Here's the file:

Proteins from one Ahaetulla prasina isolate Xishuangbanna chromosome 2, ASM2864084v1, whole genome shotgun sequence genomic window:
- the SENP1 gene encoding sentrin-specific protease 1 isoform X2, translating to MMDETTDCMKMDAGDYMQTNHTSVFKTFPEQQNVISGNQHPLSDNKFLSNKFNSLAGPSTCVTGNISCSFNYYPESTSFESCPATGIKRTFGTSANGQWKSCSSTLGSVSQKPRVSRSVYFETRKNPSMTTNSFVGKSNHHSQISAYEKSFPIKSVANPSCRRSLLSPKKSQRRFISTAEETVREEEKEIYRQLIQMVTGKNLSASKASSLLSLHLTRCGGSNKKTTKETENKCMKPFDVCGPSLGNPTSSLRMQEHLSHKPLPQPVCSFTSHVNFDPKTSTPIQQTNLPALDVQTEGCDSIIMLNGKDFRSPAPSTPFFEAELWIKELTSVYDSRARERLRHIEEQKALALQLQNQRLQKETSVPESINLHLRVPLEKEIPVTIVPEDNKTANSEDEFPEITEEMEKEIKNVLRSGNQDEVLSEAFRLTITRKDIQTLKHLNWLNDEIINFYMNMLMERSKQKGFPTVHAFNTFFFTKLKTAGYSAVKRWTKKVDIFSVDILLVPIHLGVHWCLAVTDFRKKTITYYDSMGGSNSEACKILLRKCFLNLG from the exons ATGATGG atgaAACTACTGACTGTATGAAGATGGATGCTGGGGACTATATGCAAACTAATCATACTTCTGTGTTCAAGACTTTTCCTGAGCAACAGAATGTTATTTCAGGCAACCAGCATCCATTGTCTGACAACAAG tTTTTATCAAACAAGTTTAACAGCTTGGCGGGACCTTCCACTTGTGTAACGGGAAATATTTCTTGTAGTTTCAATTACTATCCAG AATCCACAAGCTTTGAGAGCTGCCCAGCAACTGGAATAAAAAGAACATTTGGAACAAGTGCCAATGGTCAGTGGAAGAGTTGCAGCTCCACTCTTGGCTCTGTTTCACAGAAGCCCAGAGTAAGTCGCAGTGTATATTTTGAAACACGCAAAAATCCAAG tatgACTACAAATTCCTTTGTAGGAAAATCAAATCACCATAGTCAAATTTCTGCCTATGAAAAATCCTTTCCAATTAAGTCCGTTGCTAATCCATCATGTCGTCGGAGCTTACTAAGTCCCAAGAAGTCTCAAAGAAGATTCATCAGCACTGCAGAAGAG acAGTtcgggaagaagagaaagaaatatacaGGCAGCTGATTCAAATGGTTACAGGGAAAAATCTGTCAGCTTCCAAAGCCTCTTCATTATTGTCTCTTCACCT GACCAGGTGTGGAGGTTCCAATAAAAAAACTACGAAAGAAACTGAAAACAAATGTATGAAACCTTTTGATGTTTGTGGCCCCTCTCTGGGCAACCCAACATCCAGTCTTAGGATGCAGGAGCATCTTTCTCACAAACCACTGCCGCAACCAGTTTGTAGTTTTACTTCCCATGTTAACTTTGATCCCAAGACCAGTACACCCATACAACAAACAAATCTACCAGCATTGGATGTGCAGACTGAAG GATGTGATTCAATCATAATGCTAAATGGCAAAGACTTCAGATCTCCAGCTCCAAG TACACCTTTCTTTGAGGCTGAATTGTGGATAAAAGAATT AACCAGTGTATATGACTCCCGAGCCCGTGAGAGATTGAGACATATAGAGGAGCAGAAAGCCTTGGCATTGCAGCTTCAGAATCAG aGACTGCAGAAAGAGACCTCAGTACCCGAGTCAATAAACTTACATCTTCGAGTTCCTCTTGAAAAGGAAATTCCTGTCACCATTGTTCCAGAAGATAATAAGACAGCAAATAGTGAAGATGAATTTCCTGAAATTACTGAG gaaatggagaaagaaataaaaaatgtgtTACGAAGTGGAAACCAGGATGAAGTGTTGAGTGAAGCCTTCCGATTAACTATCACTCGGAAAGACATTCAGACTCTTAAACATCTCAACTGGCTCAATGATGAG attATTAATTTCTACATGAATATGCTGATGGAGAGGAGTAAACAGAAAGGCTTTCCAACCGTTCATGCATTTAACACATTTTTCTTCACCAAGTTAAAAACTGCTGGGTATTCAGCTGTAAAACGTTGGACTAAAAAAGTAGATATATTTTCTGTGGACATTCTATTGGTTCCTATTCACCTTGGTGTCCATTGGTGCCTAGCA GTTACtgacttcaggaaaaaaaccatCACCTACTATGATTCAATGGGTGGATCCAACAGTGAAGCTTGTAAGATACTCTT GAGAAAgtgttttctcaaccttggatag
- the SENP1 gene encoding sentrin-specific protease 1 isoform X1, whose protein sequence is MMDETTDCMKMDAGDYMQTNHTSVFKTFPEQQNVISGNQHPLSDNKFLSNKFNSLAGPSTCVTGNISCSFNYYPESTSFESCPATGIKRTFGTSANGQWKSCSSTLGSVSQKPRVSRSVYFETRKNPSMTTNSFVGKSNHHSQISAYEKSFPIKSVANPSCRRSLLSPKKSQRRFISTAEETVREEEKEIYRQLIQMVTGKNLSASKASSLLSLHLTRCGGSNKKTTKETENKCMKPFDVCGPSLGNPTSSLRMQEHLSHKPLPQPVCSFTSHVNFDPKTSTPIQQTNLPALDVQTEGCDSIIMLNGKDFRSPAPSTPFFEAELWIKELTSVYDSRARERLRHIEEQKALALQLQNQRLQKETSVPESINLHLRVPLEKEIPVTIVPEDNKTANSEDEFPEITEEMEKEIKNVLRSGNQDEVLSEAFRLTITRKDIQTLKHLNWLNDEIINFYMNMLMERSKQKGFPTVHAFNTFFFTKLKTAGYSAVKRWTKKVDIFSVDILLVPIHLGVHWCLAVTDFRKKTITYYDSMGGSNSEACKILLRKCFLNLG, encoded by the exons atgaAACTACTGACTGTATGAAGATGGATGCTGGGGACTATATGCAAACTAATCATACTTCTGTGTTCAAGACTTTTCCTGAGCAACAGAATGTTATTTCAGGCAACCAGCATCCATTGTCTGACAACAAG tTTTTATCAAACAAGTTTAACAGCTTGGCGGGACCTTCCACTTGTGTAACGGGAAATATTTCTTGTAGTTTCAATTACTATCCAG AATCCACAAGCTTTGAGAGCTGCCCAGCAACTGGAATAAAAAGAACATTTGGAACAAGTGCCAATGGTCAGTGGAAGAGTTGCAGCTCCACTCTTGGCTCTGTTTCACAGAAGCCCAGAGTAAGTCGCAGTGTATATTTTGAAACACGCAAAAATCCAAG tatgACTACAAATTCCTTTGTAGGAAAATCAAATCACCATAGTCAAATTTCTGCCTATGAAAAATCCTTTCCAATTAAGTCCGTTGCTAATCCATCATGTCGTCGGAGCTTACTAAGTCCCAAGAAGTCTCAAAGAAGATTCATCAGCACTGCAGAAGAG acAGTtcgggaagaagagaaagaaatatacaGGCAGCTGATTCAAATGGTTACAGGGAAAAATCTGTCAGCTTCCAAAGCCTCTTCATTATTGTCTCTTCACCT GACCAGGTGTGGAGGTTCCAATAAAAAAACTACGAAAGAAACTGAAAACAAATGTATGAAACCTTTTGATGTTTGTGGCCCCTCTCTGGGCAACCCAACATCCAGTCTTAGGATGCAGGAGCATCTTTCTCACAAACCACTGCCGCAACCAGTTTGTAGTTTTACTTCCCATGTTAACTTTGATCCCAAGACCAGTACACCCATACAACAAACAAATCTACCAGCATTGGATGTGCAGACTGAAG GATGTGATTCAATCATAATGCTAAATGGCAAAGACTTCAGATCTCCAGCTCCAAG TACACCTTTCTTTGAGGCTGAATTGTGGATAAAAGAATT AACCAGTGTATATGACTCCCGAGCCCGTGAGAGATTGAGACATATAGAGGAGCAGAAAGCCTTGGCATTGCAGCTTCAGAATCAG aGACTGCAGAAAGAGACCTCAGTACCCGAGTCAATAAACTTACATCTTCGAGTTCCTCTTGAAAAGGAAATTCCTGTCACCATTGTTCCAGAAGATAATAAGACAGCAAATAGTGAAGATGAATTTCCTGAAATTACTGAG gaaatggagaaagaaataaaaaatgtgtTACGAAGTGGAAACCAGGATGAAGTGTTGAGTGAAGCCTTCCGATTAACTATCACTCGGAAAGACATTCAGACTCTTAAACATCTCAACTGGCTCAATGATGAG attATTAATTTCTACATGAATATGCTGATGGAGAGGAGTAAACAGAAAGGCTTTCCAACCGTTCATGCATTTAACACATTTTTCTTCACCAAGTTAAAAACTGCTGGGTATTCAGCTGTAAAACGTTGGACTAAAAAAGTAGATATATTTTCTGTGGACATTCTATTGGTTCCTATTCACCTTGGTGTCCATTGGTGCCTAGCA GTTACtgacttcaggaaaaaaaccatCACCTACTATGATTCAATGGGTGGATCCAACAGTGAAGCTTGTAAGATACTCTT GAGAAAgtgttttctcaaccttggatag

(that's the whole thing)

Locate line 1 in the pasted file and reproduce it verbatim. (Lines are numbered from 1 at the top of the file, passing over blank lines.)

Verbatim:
Proteins from one Ahaetulla prasina isolate Xishuangbanna chromosome 2, ASM2864084v1, whole genome shotgun sequence genomic window: